Tripathi V, Ellis JD, Shen Z, Song DY, Pan Q, Watt AT, Freier SM, Bennett CF, Sharma A, Bubulya PA, Blencowe BJ, Prasanth SG, Prasanth KV (2010) The nuclear-retained noncoding RNA MALAT1 regulates alternative splicing by modulating SR splicing factor phosphorylation. Mol Cell 39:925–938

    CAS  Article  PubMed  PubMed Central  Google Scholar 

  14. 14.

    Kawakami T, Zhang C, Taniguchi T, Kim CJ, Okada Y, Sugihara H, Hattori T, Reeve AE, Ogawa O, Okamoto K (2004) Characterization of loss-of-inactive X in Klinefelter syndrome and female-derived cancer cells. Oncogene 23:6163–6169

    CAS  Article  PubMed  Google Scholar 

  15. 15.

    Qiao HP, Gao WS, Huo JX, Yang ZS (2013) Long non-coding RNA GAS5 functions as a tumor suppressor in renal cell carcinoma. Asian Pac J Cancer Prev 14:1077–1082

    Article  PubMed  Google Scholar 

  16. 16.

    Kino T, Hurt DE, Ichijo T, Nader N, Chrousos GP (2010) Noncoding RNA gas5 is a growth arrest- and starvation-associated repressor of the glucocorticoid receptor. Sci Signal 3:ra8

    PubMed  PubMed Central  Google Scholar 

  17. 17.

    Mayama T, Marr AK, Kino T (2016) Differential expression of glucocorticoid receptor noncoding RNA repressor Gas5 in autoimmune and inflammatory diseases. Horm Metab Res 48:550–557

    CAS  Article  PubMed  Google Scholar 

  18. 18.

    Hennemeier I, Humpf HU, Gekle M, Schwerdt G (2014) Role of microRNA-29b in the ochratoxin A-induced enhanced collagen formation in human kidney cells. Toxicology 324:116–122

    CAS  Article  PubMed  Google Scholar 

  19. 19.

    Zhu L, Zhang B, Dai Y, Li H, Xu W (2017) A review: epigenetic mechanism in ochratoxin a toxicity studies. Toxins (Basel) 9:E113

    Article  Google Scholar 

  20. 20.

    Hennemeier I, Humpf HU, Gekle M, Schwerdt G (2012) The food contaminant and nephrotoxin ochratoxin A enhances Wnt1 inducible signaling protein 1 and tumor necrosis factor expression in human primary proximal tubule cells. Mol Nutr Food Res 56:1375–1384

    CAS  Article  PubMed  Google Scholar 

  21. 21.

    Rottkord U, Röhl C, Ferse I, Schulz M, Rückschloss U, Gekle M, Schwerdt G, Humpf HU (2017) Structure–activity relationship of ochratoxin A and synthesized derivatives: importance of amino acid and halogen moiety for cytotoxicity. Arch Toxicol 91:1461–1471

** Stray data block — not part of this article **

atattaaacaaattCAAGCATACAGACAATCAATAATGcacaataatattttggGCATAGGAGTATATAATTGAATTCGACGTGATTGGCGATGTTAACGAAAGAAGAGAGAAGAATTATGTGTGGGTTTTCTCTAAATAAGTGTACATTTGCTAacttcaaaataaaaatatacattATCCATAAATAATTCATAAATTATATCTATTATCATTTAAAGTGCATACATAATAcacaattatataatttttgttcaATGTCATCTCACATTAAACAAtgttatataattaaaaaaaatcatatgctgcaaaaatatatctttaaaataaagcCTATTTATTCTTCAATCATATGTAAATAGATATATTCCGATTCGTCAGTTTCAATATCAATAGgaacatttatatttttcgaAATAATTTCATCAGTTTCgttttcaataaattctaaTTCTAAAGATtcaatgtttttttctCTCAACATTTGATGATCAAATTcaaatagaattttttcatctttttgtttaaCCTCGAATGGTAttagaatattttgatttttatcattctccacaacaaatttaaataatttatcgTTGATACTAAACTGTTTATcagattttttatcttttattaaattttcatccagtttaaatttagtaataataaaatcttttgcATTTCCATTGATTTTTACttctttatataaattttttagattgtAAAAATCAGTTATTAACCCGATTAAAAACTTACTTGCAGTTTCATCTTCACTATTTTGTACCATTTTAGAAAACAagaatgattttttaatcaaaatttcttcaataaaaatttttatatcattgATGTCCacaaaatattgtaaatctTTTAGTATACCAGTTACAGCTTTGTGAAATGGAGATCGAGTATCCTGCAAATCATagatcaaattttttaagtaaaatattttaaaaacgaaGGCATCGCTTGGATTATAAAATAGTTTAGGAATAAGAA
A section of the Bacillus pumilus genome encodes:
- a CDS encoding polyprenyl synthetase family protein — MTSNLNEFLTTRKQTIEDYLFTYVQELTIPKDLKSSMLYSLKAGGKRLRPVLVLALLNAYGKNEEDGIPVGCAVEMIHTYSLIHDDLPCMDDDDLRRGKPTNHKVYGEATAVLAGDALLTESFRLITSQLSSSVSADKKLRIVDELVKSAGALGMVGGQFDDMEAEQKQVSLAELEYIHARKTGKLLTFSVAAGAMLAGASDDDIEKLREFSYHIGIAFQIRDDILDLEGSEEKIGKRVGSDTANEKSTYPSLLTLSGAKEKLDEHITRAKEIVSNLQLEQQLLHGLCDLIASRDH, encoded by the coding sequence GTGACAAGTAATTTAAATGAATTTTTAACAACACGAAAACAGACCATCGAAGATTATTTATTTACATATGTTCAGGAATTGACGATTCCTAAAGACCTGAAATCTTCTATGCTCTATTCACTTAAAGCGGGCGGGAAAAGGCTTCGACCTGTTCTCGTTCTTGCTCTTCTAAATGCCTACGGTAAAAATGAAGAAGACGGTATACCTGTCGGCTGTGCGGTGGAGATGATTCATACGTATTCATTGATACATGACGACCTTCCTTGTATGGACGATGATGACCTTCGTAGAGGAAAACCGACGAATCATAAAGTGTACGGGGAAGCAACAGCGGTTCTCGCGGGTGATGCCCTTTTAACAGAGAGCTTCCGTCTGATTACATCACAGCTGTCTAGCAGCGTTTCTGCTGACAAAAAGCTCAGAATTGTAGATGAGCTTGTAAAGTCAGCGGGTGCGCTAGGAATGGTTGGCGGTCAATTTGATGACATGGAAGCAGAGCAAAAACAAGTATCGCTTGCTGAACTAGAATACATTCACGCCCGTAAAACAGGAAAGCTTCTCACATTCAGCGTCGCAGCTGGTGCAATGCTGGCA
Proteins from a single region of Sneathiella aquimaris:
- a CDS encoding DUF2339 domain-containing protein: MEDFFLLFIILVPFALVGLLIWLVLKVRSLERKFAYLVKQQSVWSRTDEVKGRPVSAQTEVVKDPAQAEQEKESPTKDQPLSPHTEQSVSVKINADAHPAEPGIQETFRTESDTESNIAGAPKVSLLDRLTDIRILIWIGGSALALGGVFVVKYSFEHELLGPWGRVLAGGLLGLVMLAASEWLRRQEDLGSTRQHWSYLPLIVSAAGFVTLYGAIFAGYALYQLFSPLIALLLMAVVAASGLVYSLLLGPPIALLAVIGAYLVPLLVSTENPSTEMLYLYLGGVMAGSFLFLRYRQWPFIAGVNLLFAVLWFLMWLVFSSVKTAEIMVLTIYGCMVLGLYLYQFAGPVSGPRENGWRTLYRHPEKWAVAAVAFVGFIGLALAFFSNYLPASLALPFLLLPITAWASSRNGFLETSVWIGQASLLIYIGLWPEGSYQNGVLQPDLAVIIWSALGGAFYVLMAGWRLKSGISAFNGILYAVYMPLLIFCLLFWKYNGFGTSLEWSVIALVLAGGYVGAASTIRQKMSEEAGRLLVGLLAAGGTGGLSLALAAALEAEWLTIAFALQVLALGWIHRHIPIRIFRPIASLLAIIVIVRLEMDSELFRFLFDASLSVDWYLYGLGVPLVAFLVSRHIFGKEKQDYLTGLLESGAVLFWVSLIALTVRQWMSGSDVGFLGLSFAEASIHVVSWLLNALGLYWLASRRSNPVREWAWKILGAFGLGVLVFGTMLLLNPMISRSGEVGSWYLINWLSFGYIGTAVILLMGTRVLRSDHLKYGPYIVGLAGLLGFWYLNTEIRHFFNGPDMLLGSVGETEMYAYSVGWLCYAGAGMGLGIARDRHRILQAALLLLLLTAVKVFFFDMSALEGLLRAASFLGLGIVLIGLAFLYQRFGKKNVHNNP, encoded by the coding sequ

CAS  Article  PubMed  Google Scholar 

  22. 22.

    Schwerdt G, Königs M, Holzinger H, Humpf HU, Gekle M (2009) Effects of the mycotoxin FB1 on cell death in human kidney cells and human lung fibroblasts in primary culture. J Appl Toxicol 29:174–182

    CAS  Article  PubMed  Google Scholar 

  23. 23.

    Lane RD, Federman D, Flora JL, Beck BL (1986) Computer-assisted determination of protein concentrations from dye-binding and bicinchoninic acid protein assays performed in microtiter plates. J Immunol Methods 92:261–270

    CAS  Article  PubMed  Google Scholar 

  24. 24.

    Schwerdt G, Frisch A, Mildenberger S, Hilgenfeld T, Grossmann C, Gekle M (2012) Influence of aldosterone and salt or ouabain in A10 rat aorta smooth muscle cells. J Vasc Res 49:231–241

    CAS  Article  PubMed  Google Scholar 

  25. 25.

    Bergmeyer HU, Bernt E (1974) Laktat-dehydrogenase. In: Bergmeyer HU (ed) Methods of enzymatic analysis, vol 3. Verlag Chemie, Weinheim, Germany, pp 607–612

    Google Scholar 

  26. 26.

    Finotello F, Di Camillo B (2015) Measuring differential gene expression with RNA-seq: challenges and strategies for data analysis. Br Funct Genom 14:130–142

    CAS  Article  Google Scholar 

  27. 27.

    Reimand J, Arak T, Adler P, Kolberg L, Reisberg S, Peterson H, Vilo J (2016) g:Profiler—a web server for functional interpretation of gene lists (2016 update). Nucleic Acids Res 44:W83–W89

    CAS  Article  PubMed  PubMed Central  Google Scholar 

  28. 28.

    Eden E, Navon R, Steinfeld I, Lipson D, Yakhini Z (2009) GOrilla: a tool for discovery and visualization of enriched GO terms in ranked gene lists. BMC Bioinform 10:48

    Article  Google Scholar 

  29. 29.

    Zambelli F, Pesole G, Pavesi G (2009) Pscan: finding over-represented transcription factor binding site motifs in sequences from co-regulated or co-expressed genes. Nucleic Acids Res 37:W247–W252

    CAS  Article  PubMed  PubMed Central  Google Scholar 

  30. 30.

    Harris H (2013) History: non-coding RNA foreseen 48 years ago. Nature 497:188

    CAS  Article  PubMed  Google Scholar 

  31. 31.

    Malek E, Jagannathan S, Driscoll JJ (2014) Correlation of long non-coding RNA expression with metastasis, drug resistance and clinical outcome in cancer. Oncotarget 5:8027–8038

    Article  PubMed  PubMed Central  Google Scholar 

  32. 32.

    Hsieh JJ, Purdue MP, Signoretti S, Swanton C, Albiges L, Schmidinger M, Heng DY, Larkin J, Ficarra V (2017) Renal cell carcinoma. Nat Rev Dis Primers 3:17009

    Article  PubMed  PubMed Central  Google Scholar 

  33. 33.

    Fava LL, Bock FJ, Geley S, Villunger A (2012) Caspase-2 at a glance. J Cell Sci 125:5911–5915

    CAS  Article  PubMed  Google Scholar